Are ESG strategies good for portfolios, or do they drag down returns? The answer, according to a trio of AQR researchers: It’s complicated.
In new paper titled “Responsible Investing: The ESG-Efficient Frontier,” AQR principal Lasse Pedersen and managing directors Shaun Fitzgibbons and Lukasz Pomorski propose a model that balances the potential costs and benefits of ESG-based investing, taking into account investor preferences regarding environmental, social, and governance issues.
In developing the model, they discovered that while some ESG measures predict higher returns, others lead to worse performance, and still others have a seemingly negligible impact on the portfolio.
“We submit that if ESG is a positive predictor of future firm profits, then ESG is also a positive predictor of returns as long as the value of ESG is not fully priced in the market,” Pedersen, Fitzgibbons, and Pomorski wrote. “Further, the model predicts that this relationship may be weakened with ESG becoming a neutral predictor when most investors see the value in ESG, and even flips sign, with ESG becoming a negative predictor of returns, when investors are willing to accept lower returns for more responsible stocks.”
Good corporate governance, for example, was found to be a positive predictor of future profitability. Although the AQR researchers noted that investor demand for these types of stocks has increased, they said it hasn’t yet reached the point of making high-governance stocks more expensive. Rather, these stocks trade at “relatively cheaper” valuations, and “subsequently exhibit significant positive abnormal returns,” the authors said.
On the other hand, so-called “sin stocks” — alcohol, tobacco, and gaming companies — have similar profitability prospects as non-sin stocks, but are much less in demand among investors, causing them to trade at cheaper valuations.
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Overall, the AQR researchers’ model determined that the impact of ESG on investment performance was dependent on how much the market at large utilized ESG information. When most investors ignore environmental, social, and governance considerations, ESG is a source of alpha. But as more investors utilize ESG information, that alpha diminishes.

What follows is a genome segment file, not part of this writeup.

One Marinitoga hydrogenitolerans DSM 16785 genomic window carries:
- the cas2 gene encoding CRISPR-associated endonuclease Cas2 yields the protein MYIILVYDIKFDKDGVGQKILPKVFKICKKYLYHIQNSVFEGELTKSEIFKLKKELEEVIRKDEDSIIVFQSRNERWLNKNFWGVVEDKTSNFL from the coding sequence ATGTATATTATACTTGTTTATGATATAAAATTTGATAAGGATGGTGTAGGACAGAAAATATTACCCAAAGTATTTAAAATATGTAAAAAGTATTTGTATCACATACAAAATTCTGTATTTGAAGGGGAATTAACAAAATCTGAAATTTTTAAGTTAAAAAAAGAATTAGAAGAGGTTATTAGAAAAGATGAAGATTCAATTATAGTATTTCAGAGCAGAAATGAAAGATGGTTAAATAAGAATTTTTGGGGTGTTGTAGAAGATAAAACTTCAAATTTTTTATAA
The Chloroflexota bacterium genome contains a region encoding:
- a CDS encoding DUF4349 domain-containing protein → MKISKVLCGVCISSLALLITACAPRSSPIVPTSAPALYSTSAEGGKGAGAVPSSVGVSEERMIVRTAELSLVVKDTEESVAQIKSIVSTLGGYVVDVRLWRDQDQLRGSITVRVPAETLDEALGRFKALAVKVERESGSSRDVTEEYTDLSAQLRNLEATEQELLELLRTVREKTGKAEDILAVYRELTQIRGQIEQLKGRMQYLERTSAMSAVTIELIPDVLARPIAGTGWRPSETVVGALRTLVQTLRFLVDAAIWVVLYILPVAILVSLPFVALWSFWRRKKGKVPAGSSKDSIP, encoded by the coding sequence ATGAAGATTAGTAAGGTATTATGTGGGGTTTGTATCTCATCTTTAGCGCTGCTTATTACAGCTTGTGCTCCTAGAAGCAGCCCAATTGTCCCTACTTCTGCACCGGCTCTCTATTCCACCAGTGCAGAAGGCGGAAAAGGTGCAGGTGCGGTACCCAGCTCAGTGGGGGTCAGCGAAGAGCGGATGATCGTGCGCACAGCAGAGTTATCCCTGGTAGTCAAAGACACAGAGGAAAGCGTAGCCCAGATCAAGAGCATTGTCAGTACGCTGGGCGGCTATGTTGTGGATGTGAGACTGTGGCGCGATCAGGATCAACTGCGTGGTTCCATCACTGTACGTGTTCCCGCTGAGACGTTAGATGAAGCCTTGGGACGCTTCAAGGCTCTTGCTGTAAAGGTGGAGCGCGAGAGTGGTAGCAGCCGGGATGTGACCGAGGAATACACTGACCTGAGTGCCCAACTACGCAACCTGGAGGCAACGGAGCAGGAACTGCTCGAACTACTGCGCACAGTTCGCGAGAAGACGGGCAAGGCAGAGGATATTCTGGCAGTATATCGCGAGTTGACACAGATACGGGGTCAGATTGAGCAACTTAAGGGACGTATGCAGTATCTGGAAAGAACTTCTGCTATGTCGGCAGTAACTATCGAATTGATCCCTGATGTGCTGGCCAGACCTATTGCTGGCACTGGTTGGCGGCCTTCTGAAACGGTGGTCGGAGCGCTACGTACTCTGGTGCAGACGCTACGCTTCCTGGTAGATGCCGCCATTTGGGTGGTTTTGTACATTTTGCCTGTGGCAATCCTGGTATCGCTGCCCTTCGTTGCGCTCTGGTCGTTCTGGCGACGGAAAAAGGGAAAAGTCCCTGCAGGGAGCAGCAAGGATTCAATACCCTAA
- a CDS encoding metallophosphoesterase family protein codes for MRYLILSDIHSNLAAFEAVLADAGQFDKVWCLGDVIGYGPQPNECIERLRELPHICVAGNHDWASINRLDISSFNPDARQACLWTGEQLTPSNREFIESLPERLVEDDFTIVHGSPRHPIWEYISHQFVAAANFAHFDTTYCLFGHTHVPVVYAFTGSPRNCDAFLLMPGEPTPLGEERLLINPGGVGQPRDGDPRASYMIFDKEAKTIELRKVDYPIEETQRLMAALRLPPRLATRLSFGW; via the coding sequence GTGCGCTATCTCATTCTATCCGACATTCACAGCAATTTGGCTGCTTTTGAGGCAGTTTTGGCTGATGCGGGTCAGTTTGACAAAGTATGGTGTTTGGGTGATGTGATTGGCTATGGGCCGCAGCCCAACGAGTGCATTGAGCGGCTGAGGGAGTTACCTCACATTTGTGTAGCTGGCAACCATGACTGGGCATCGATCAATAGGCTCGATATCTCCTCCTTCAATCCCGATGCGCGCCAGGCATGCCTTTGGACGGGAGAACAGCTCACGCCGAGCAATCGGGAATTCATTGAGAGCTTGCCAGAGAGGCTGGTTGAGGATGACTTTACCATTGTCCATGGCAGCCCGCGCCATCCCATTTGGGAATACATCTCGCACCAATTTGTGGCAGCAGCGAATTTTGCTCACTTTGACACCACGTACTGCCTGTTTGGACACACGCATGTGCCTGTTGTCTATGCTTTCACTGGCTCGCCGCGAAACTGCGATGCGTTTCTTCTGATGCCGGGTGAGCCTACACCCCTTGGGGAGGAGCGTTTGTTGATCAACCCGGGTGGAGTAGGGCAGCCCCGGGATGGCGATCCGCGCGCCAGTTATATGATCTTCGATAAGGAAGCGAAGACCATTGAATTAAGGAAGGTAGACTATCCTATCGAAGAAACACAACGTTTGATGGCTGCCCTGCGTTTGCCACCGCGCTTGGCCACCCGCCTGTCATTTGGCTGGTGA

“Investors bid up the prices of high ESG stocks to exactly reflect their expected profits, thus eliminating the connection between ESG and expected returns,” the authors wrote.
ESG’s impact was also dependent on how investors implemented their environmental, social, and governance strategy. Negative screens, for instance, have long been associated with lower expected performance — a result the AQR research confirmed. “Constraints reduce a portfolio’s expected performance,” the authors noted.
Interestingly, the authors found that these negative screens not only hurt performance, they could lower the portfolio’s overall ESG score, if investors are optimizing their portfolios for the highest possible Sharpe ratio.
“Low-ESG assets may be useful hedging instruments for high-ESG assets, and may help the investor improve the Sharpe ratio of the overall portfolio, potentially by increasing their investment in high-ESG securities,” the authors explained. “With screening the investor may optimally choose portfolios that do not take a large position in high-ESG assets.”
Meanwhile, two other ESG proxies that the AQR researchers considered — carbon output and ESG scores produced by MSCI — were not found to have any correlation with company fundamentals or subsequent investment returns.
“Investors, especially institutions such as pension funds… want to own ethical companies in a saintly effort to promote good corporate behavior, while simultaneously hoping to do this in a guiltless way that doesn’t sacrifice the investor’s returns,” the authors wrote. “Investors must realistically evaluate the costs and benefits of responsible investing, and we hope that our framework will be a useful way to conceptualize and quantify these costs and benefits.”